Green light given for NHS judicial review
A Ramsgate woman’s bid to prevent the closure of the acute stroke unit in Thanet is being taken to the High Court. Marion Keppel and the Thanet Stroke Campaign are fighting a decision made by a Joint Committee of Clinical Commissioning Groups’ (JCCCG) to close the acute stroke units, including at Queen Elizabeth the Queen Mother Hospital (QEQM), to be replaced by a ‘hyper acute stroke unit’ in Ashford, which is more than an hour away from the Thanet.
The decision led Marion and supporters to instruct Irwin Mitchell’s Public Law and Human Rights team to investigate the situation. Last month, lawyers applied for a judicial review challenging the legality of the decision. The case will be heard in the High Court, in the autumn.
Alex Rook, specialist Public Law expert at Irwin Mitchell’s London office, said: “Marion and fellow campaigners expressed genuine concerns that the decision to close the stroke unit at Queen Elizabeth the Queen Mother Hospital had been reached unlawfully and unfairly, without a thorough consultation considering the views of the local residents. There are a number of factors regarding this move that have worried Marion, most importantly being the implications it could have on the local community and the health of the people, especially those requiring urgent care having to travel over an hour for treatment. We have submitted to the court on Marion’s behalf that the JCCCG’s did not lawfully consult with local people, nor did they properly understand the implications of this decision when it was taken. We welcome the High Court’s decision to hear Marion’s case and will continue to support Marion throughout the process.”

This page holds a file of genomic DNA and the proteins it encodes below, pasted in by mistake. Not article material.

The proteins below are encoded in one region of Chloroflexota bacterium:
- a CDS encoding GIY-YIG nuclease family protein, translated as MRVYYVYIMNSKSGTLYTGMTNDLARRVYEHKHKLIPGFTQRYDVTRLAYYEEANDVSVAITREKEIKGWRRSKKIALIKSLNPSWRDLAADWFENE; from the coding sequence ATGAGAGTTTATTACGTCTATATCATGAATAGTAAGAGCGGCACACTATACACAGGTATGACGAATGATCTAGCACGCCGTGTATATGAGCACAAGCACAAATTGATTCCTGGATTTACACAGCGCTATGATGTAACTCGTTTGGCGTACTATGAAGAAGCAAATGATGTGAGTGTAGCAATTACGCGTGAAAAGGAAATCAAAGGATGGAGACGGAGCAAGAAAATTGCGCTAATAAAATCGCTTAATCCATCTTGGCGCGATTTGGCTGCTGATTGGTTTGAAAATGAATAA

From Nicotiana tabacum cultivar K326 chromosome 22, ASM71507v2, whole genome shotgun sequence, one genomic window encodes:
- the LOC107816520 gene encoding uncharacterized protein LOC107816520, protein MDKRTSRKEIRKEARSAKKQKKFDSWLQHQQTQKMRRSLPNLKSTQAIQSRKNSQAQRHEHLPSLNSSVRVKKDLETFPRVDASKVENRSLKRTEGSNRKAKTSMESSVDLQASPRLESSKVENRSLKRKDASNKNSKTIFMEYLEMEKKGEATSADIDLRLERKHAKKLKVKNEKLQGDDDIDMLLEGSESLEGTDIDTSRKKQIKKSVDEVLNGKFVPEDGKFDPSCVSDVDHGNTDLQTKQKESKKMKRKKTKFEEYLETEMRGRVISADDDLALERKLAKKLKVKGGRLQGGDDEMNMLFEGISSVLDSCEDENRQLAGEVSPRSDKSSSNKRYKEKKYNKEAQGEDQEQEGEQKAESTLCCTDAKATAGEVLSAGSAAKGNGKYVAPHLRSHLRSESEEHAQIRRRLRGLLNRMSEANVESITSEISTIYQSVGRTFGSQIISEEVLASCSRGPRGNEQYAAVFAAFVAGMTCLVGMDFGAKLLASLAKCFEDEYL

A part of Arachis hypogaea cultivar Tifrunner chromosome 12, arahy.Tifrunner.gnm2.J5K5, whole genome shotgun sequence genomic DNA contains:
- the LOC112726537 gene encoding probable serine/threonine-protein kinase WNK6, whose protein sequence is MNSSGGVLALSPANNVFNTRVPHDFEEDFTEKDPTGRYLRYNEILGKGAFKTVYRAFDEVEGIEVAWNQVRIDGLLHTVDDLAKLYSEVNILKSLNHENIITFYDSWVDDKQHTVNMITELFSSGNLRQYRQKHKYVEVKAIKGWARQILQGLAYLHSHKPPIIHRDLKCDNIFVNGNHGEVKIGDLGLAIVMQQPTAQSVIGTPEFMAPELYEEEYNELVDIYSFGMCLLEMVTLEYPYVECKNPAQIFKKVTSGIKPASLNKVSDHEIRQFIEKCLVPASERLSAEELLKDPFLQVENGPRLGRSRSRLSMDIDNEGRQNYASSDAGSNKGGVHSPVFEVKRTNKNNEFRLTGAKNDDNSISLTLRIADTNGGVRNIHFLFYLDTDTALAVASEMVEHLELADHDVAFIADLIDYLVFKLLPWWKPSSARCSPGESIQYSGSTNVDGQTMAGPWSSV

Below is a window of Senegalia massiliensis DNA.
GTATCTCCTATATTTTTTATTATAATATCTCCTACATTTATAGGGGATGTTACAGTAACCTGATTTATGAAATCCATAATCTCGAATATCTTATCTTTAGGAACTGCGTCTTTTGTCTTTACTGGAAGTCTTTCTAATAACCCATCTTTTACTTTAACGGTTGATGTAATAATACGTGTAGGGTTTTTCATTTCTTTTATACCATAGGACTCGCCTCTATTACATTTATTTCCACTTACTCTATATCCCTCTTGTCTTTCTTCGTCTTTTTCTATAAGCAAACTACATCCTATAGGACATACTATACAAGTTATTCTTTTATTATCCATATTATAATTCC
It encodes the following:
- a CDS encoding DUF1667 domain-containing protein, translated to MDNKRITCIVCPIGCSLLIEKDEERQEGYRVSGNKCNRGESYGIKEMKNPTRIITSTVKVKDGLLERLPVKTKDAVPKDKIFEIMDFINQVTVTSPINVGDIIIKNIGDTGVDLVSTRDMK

Marion lives a 10 minute drive from the QEQM. She said: “I attend hospital regularly and have no doubt that the closure of the stroke unit in Margate will have a devastating effect on me and many others. It is a vital service and having the nearest stroke unit located more than an hour away is simply unacceptable. Our case being taken to the High Court is great news and hopefully this will ultimately lead to the decision being reconsidered.”
Cllr Karen Constantine, who sits on the Kent HOSC Health Overview and Scrutiny Committee and is part of the Thanet Stroke Campaign, added ‘It’s so daunting for an individual to tackle a huge issue and important like this. I’m so proud and inspired by Marion who has taken on the enormous task which would benefit thousands of Thanet residents and show the NHS our community will not be silent when vital services are removed. I will continue to fully support her.’
Campaign group Save Our NHS In Kent (SONIK) has also hit their fundraising target of £15,000 to pay for a Judicial Review process. They will be speaking at Thanet council next month and are calling on members of the public to come and support them at the meeting on Thursday 5 September at 7pm.
A decision on the location for three hyper-acute stroke units (HASUs) across Kent & Medway was agreed by the Joint Committee of Clinical Commissioning Groups (JCCCG) in February. The HASUs will be at Darent Valley Hospital, Maidstone Hospital and William Harvey Hospital. Acute services at Margate’s QEQM Hospital will be removed with Thanet patients needing to travel to Ashford for acute services. Kent and Medway stroke consultants say larger, specialist units in other parts of the country have been shown to improve outcomes for people who have had a stroke.
Article originally appeared on The Isle of Thanet News
The Institute cannot confirm the accuracy of this story or confirm that it presents a balanced view. If you feel this is inaccurate, we would welcome your perspective and evidence that this is the case.